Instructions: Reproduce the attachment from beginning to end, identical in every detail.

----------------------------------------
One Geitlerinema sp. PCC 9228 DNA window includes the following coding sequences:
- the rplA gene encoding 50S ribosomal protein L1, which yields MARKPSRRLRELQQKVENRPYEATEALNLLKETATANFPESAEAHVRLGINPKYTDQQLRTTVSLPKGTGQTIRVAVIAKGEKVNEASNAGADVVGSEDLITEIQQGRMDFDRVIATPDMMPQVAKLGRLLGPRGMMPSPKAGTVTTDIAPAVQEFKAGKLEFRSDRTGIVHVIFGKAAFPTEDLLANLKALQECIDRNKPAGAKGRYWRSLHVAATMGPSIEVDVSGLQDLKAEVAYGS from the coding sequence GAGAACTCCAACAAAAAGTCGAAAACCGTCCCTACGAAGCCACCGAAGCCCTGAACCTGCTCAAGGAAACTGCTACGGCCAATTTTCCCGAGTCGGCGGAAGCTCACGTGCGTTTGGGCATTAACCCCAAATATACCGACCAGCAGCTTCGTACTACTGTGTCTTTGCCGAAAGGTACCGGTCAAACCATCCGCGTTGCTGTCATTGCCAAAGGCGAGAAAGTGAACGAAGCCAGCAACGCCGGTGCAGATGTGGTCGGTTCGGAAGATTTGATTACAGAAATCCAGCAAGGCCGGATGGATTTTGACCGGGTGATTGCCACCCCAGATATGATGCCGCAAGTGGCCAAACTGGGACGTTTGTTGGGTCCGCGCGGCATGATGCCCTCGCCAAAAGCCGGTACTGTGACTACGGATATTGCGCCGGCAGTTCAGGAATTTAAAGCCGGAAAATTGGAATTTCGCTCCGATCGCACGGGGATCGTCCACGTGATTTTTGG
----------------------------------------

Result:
One Geitlerinema sp. PCC 9228 DNA window includes the following coding sequences:
- the rplA gene encoding 50S ribosomal protein L1, which yields MARKPSRRLRELQQKVENRPYEATEALNLLKETATANFPESAEAHVRLGINPKYTDQQLRTTVSLPKGTGQTIRVAVIAKGEKVNEASNAGADVVGSEDLITEIQQGRMDFDRVIATPDMMPQVAKLGRLLGPRGMMPSPKAGTVTTDIAPAVQEFKAGKLEFRSDRTGIVHVIFGKAAFPTEDLLANLKALQECIDRNKPAGAKGRYWRSLHVAATMGPSIEVDVSGLQDLKAEVAYGS from the coding sequence GAGAACTCCAACAAAAAGTCGAAAACCGTCCCTACGAAGCCACCGAAGCCCTGAACCTGCTCAAGGAAACTGCTACGGCCAATTTTCCCGAGTCGGCGGAAGCTCACGTGCGTTTGGGCATTAACCCCAAATATACCGACCAGCAGCTTCGTACTACTGTGTCTTTGCCGAAAGGTACCGGTCAAACCATCCGCGTTGCTGTCATTGCCAAAGGCGAGAAAGTGAACGAAGCCAGCAACGCCGGTGCAGATGTGGTCGGTTCGGAAGATTTGATTACAGAAATCCAGCAAGGCCGGATGGATTTTGACCGGGTGATTGCCACCCCAGATATGATGCCGCAAGTGGCCAAACTGGGACGTTTGTTGGGTCCGCGCGGCATGATGCCCTCGCCAAAAGCCGGTACTGTGACTACGGATATTGCGCCGGCAGTTCAGGAATTTAAAGCCGGAAAATTGGAATTTCGCTCCGATCGCACGGGGATCGTCCACGTGATTTTTGG